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The American Badger is a squat medium-sized animal about 30 inches long, with short legs and a short bushy tail. If seen from the front the badger can easily be recognized by a white stripe that begins near its nose and goes to the back of its head. It has black bars in front of each ear and white areas around each cheek that extend into its ears. Badgers do not hibernate but will accumulate a layer of body fat to sustain them through the winter. In the warmer months they may cover many acres, traveling from den to den. Badger burrows are wider than tall to accommodate their body shapes. Badgers frequently eat ground squirrels, as well as mice and voles. Badgers are equipped with long and very strong claws used in digging burrows and in digging up other ground-dwelling animals. They are efficient diggers needing to catch their prey before it escapes.

In the mid-1800’s badgers were common in Winnebago County. In the early 1900’s hunting badgers was allowed; their many holes were considered a hazard to livestock. Eventually they declined and in 1957 all trapping and hunting was prohibited. Today badgers are still relatively uncommon in our county. As a heritage mammal, they are recognized for their contribution to the richness and stability of the county’s ecosystem. (Illinois natural heritage mammals are those whose loss would alter the delicate interdependency of all species within the ecosystems; 35 species of Illinois mammals have been identified as heritage mammals)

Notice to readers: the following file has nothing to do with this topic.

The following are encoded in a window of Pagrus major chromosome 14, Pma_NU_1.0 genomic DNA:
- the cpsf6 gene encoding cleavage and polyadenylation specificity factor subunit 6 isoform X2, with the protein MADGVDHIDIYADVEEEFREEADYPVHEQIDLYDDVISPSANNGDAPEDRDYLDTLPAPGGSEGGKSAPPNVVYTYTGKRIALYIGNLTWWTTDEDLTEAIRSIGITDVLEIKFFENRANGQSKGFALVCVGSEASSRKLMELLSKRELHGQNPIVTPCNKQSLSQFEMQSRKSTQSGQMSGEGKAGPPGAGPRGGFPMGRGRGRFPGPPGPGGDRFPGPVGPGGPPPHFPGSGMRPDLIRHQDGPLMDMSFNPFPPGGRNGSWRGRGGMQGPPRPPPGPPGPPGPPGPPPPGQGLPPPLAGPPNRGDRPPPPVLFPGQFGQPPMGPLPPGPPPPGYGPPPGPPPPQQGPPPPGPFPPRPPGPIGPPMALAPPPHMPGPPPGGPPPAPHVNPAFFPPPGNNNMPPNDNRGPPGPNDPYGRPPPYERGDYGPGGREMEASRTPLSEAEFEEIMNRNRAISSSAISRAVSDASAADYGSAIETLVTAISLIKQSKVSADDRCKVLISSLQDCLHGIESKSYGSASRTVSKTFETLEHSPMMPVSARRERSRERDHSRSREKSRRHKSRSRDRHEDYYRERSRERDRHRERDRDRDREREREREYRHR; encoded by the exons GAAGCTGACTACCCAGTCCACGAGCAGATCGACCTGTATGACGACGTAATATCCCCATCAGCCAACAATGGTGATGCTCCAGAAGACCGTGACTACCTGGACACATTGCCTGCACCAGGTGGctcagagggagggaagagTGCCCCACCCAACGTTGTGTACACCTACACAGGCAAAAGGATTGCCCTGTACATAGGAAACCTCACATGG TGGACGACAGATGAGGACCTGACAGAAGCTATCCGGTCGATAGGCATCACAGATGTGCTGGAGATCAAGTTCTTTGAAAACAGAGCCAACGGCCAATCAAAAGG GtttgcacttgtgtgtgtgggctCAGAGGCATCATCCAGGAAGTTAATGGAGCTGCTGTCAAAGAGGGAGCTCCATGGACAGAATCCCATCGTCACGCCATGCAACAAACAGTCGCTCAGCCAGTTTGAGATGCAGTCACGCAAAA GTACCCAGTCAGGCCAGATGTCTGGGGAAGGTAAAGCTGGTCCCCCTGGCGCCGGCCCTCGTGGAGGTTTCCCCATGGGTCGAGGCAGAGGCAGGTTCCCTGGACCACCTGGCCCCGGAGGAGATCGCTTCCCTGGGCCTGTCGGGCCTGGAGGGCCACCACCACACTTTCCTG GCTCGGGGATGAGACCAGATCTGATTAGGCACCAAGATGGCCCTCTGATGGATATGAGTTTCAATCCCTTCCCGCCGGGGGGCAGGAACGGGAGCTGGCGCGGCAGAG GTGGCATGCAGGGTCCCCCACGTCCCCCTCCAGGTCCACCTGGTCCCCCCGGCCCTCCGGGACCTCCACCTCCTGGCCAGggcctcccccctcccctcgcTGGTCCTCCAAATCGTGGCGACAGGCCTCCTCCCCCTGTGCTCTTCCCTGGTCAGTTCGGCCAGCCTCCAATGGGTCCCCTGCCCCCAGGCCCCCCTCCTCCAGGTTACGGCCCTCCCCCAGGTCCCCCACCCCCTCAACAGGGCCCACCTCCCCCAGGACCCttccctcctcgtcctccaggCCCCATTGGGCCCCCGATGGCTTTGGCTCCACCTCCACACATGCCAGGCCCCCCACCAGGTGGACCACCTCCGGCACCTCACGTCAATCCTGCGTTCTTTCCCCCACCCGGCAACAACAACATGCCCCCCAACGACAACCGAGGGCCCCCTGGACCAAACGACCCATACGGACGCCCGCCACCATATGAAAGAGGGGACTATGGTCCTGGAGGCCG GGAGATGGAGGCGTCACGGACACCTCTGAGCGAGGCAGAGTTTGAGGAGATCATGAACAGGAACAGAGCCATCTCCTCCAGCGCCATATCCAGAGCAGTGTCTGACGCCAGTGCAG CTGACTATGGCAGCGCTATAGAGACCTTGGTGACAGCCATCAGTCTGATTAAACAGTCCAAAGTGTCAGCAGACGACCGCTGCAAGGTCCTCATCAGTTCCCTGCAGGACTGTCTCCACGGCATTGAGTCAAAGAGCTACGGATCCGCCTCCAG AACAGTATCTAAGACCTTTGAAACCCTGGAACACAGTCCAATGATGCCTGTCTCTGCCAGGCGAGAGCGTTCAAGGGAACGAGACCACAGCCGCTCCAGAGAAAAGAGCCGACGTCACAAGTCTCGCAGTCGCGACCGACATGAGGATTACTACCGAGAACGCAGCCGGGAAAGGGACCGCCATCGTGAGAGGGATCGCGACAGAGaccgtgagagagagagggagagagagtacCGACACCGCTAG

Winnebago County forest preserves provide habitat that badgers need.  They prefer open brushy habitat for denning and feeding.